Often times Christians struggle with prayer because they forget the wonderful intimacy that comes from their relationship to God. In prayer we crawl upon our Father’s lap where he unties the knots of our hearts.
The Bible instructs both to pray and to expectantly watch. Both are demonstrations of faith.
Prayer is that which buckles on all the Christain’s armour. Since the Christian must wear God’s armor at all times, he must pray without ceasing.
This was one of the best books I have ever read on prayer. Practical – Theological – Historical — It made me want to pray.
To avoid stagnation in prayer consider being more intentional with scheduling your times to pray and using the Bible as your prayer book.
“giving thanks to the Father, who has qualified us to share in the inheritance of the saints in Light.” (Col. 1:12)
Paul here takes a biopsy of the prayerful heart of the Christian. What is to be found? The believer is to be filled with gratitude to our infinitely kind Father and his love towards us. He is demonstrating that the Christian’s thanksgiving is rooted in their Father’s action. In other words, this thankful walk is a gospel-informed walk.
Our kind Father has ‘qualified the unqualified’ to share in his glorious inheritance. This inheritance is sin proof, death proof, and time proof. It is laid up in heaven for Christ’s followers. It has been graciously purchased, lovingly applied, and sovereignly protected. And so we are…thankful and continue to be thankful.
This posture of thankful prayer is to continue as long as God is worthy of our praise. The same Spirit that God has sent into our hearts and causes us to cry “Abba Father” is the one that sings joyfully to heaven with intimate thanksgiving for his great work of love towards us in Christ Jesus.
As we in the US prepare to celebrate Thanksgiving this week, this prayer from Valley of Vision will doubtlessly bless you:
O My God,
Thou fairest, greatest, first of all objects, my heart admires, adores, loves thee, for my little vessel is as full as it can be, and I would pour out all that fullness before thee in ceaseless flow.
When I think upon and converse with thee ten thousand delightful thoughts spring up, ten thousand sources of pleasure are unsealed, ten thousand refreshing joys spread over my heart, crowding into every moment of happiness.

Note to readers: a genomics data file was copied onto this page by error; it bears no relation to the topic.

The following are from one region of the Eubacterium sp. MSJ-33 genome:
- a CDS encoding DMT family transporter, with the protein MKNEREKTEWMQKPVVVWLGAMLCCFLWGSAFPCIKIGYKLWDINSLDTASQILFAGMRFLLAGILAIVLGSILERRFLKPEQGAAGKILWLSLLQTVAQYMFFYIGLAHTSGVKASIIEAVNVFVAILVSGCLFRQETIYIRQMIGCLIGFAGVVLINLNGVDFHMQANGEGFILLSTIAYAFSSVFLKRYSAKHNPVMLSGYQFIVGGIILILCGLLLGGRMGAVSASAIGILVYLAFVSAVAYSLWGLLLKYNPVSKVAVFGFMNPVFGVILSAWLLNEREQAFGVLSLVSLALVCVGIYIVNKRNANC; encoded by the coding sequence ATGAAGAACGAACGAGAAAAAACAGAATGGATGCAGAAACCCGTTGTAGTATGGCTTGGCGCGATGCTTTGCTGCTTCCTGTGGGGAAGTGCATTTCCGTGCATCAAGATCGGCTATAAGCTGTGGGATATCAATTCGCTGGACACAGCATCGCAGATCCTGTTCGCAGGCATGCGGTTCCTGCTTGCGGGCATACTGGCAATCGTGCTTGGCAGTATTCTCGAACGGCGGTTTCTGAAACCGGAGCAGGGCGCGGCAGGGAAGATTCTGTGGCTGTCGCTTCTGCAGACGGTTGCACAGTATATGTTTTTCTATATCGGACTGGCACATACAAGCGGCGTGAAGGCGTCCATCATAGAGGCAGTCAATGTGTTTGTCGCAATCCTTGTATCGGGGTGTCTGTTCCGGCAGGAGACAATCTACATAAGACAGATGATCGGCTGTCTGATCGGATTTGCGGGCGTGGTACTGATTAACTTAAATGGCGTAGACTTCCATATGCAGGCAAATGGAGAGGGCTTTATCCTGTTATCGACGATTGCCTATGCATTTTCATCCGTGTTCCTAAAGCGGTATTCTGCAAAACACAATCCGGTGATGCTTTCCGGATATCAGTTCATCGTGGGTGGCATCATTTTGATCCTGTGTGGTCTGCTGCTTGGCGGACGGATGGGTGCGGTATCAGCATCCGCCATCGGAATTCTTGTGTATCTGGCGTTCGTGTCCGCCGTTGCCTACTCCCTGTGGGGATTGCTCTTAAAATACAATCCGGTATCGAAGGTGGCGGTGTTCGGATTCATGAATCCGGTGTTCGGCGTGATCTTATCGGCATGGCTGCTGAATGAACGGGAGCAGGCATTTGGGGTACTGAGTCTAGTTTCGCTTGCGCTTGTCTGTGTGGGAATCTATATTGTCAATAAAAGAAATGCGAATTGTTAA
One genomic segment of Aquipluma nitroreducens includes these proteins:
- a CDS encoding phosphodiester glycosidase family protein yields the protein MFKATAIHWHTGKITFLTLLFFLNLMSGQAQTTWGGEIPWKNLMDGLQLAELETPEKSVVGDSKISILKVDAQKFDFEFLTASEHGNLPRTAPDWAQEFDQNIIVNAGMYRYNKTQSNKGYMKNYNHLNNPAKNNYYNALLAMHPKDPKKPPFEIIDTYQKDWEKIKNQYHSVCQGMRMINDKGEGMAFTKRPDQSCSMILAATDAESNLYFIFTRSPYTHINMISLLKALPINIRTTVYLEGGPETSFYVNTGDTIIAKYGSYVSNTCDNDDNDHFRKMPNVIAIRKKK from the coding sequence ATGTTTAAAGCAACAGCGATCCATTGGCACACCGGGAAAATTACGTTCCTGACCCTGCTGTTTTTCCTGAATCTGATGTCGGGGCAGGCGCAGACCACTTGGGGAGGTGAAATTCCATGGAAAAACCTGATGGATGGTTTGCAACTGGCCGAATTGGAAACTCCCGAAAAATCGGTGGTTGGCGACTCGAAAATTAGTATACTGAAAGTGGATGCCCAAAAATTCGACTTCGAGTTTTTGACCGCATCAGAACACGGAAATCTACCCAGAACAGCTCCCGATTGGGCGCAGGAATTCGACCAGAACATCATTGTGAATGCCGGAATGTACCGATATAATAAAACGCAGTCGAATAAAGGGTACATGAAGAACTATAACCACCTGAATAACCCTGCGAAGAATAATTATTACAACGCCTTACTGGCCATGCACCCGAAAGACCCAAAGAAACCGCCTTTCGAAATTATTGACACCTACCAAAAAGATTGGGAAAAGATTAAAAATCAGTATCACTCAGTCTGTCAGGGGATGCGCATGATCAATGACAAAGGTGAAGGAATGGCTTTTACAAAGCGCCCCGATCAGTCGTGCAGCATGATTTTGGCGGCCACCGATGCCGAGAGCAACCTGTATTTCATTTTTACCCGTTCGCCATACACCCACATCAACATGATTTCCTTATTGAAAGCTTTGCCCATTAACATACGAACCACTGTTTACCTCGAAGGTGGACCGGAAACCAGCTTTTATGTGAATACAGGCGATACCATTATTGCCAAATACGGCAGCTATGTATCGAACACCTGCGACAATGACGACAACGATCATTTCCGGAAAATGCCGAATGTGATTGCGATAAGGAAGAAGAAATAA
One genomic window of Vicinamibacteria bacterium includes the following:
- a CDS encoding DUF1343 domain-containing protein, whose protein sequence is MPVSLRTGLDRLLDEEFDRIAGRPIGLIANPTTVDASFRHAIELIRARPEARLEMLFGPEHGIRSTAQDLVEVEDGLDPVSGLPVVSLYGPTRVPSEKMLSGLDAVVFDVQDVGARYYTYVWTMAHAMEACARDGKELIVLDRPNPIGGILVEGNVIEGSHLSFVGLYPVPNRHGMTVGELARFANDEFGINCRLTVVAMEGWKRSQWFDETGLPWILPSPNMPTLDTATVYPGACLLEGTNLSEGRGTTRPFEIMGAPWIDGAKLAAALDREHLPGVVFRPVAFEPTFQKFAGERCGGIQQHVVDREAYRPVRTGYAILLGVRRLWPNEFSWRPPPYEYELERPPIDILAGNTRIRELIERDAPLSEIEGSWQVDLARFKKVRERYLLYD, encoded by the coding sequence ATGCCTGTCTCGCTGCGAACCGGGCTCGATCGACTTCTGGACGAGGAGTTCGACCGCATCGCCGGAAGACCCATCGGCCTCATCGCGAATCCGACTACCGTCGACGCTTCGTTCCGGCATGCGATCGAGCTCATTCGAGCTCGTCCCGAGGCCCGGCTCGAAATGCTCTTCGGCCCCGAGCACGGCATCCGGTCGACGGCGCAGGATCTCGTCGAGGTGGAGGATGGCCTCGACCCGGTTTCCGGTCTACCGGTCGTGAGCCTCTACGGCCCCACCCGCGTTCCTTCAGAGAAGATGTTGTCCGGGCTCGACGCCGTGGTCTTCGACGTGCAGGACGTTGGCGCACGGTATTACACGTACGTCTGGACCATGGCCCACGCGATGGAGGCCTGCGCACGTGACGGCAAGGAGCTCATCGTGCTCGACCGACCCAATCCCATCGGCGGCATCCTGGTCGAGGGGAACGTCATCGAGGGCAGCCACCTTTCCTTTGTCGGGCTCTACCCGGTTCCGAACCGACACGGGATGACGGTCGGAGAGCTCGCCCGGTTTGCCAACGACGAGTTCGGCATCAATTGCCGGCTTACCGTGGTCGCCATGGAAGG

I bless thee for the soul thou hast created, for adorning it, for sanctifying it, though it is fixed in barren soil;
I bless thee for body thou hast given me, for preserving its strength and vigour, for providing senses to enjoy delights, for the ease and freedom of my limbs, for hands, eyes, ears that do thy bidding;
I bless thee for thy royal bounty providing my daily support, for a full table and overflowing cup, for appetite, taste, sweetness;
I bless thee for social joys of relatives and friends, for ability to serve others, for a heart that feels sorrows and necessities, for a mind to care for my fellow-men, for opportunities of spreading happiness around, for loved ones in the joys of heaven, for my own expectation of seeing thee clearly.
I love thee above the powers of language to express, for …
It is Sunday morning, nearly 168 hours from the beginning of last week’s sermon. It is about time for you the preacher to take that walk again. You are going to walk alone to the sacred desk to preach. Are you ready? As you reflect on this question you realize that your mouth is dry and don’t have any water. Your opening to the sermon just got eclipsed by the reminder of a heavy pastoral concern. But you have to take this solitary walk. It is time. Are you ready? As you walk you throw up a petitionary flare, “God, help me.”
This question of readiness is really subjective. Some guys will answer it by considering what they have done in sermon prep. They have spent adequate time in prayer, studied the text, made a sensible outline, drew out some practical implications, and are ready to help people to understand God’s Word.
These are all good, even very good things. I aim to do them all each and every week. However, I wonder if sometimes we miss a very important aspect to sermon prep. Preachers should be wrecked and rebuilt by the text before preaching the text.
Be Wrecked by the Text
When you are wrecked by the text you have been stripped of your pride. Like a divine power-washer, the Bible has blasted off the mildew, dirt, and residue of self-reliance. The text has shown you God’s character and made you feel very small. You have been made to see something of …
Enlarge my heart, warm my affections,
open my lips,
supply words that proclaim ‘Love Lustres at Calvary.’
There grace removes my burdens
and heaps them on thy Son,
made a transgressor, a curse, and sin for me;
There the sword of thy justice smote the man,
There thy infinite attributes were magnified,
and infinite atonement was made;
There infinite punishment was due,
and infinite punishment was endured.
Are you supportive of Kim Davis?
As most people are aware, Kim Davis is the county clerk in Rowan County Kentucky who is now sitting in jail because she refused to sign marriage certificates that would violate her conscience informed by her religious (Christian) beliefs.